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1 Nanjing 1912 Cultural Quarter’s consumption space status

1.1 Location traits

Figure 1 Masterplan of 1912 Cultural Quarter

1912 Cultural Quarter (the founding of the Republic of China in 1912) is separated from the former National Government of Nanjing by a wall. It is hoped that the unique cultural attributes and historical origins of the quarter will be used to build a medium-to-high-end cultural and commercial quarter that integrates catering, entertainment, leisure and sightseeing. The quarter consists of 17 Republican-style buildings and 4 squares. There are 4 old buildings from the Republican period.

Figure 2 Buildings location distribution

 

1.2 Building composition

The quarter protects and repairs the ancient buildings of the existing Republic of China, adopts Syncretism and incorporates modern elements for new architectures. The new ones strive to harmonize with the original buildings in terms of architectural pattern and colour. But the method also causes new buildings to be almost inseparable from the original traditional one, making the entire block nearly an antique street, which contributes some damage to the original authenticity of the quarter history.

Figure 3 Analysis of building composition

 

1.3 Analysis of consumption function composition

The 1912 Cultural Quarter currently has 3 cafés, 18 restaurants, 19 bars and 5 leisure venues, which makes the original function completely replaced by the commercial function of consumption. The business category is based on catering and bars, with a single structure. Moreover, cafés, bars and global chain stores such as Starbucks are all imported and cannot reflect the theme of “traditional culture” in the quarter.

Chart 1 Analysis of function composition

 

1.4 Summary

The business model of the 1912 quarter was successful because after the official operation, it significantly increased the price of surrounding land and housing. However, summing up the problems in the current situation, the success of the business model in economic interests cannot hide the spatial and cultural loss. Furthermore, it is not enough to express the original intention of shaping the cultural business quarter based on local urban characteristics.

 

2 Conclusion

Similar to the traditional quarter of the 1912 cultural quarter, in the context of the rapid development of Chinese cities towards the consumer society, it has broken the development dilemma of the traditional quarters and has been widely accepted and formed a stable model. The “chain” of the quarter and the random copy of the space segment make the urban space symbolized, and the image of the city returns to the uncharacteristic and monotonous cycle. The powerful appeal of consumer culture has swallowed up people’s yearning for the traditional urban living space, and gradually deviated from the original intention of designers to resurrect the old quarters of the city. Why do these phenomena happen? On the one hand, the interactions of people in today’s society mainly occur in workplaces, residential communities, and places where consumer activities such as shopping and tourism occur, especially in consumer space, which has gradually become the main place for social interaction. In addition,owing to the interests driven by the market economy, investors and businesses are also willing to develop and expand consumer space to obtain economic returns. The traditional public activities and emotional exchanges that do not rely on consumer activities are gradually neglected, which may lead to a negative impact on urban public life and even urban cultural roots. On the other hand, with the transformation of urban functions from production to consumption, consumer culture is inevitably integrated with urban development, and the aesthetic orientation of urban space has evolved as well.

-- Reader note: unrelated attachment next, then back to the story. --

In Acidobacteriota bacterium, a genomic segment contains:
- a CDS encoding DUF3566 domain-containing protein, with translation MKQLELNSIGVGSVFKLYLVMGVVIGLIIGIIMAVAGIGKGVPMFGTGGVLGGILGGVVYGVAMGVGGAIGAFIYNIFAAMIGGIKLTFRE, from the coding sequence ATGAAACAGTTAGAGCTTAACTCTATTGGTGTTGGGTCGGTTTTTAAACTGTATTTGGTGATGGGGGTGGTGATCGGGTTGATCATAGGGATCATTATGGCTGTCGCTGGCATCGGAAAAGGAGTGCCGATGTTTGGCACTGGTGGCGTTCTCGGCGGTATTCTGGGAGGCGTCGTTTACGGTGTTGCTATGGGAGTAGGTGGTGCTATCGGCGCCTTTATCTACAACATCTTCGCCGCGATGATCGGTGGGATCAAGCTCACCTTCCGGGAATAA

Therefore, paying attention to the game between urban traditional space and consumer culture is also a reflection on the challenges facing urban planning tools and values ​​in the contemporary era. We should be aware that planning and design, while shaping the physical space, maintaining and improving the lives of aboriginal people living in the local area is equally important for continuing local traditional activities and culture. At the same time, under the construction of consumer space, it is vital to create a leisure space with the nature of public welfare culture and encourage the coexistence of diverse public activities, to make the traditional urban space and culture stand firmer in the contemporary consumer society.


References:

  1. Tiesdell, S., Oc, T., & Heath, T. (1996). Revitalizing historic urban quarters. Oxford, UK: Architectural Press.
  2. Jin, D., Song, J. (2012). Consumption Space: Urban Development in the Perspective of Consumer Culture.
  3. Dalai, W. (2013). Cultural Revitalization of Nanjing Republic Quarters: From the Perspective of Urban Organic Concentration Development Theory. Journal of Nanjing Normal University
  4. Xiaoxia, Z. (2006). Architects and Consume Society. World Architecture Press.

School of Architecture
Planning and Landscape
Newcastle upon Tyne
Tyne and Wear, NE1 7RU

Tel: 0191 208 6509

Email: nicola.rutherford@ncl.ac.uk


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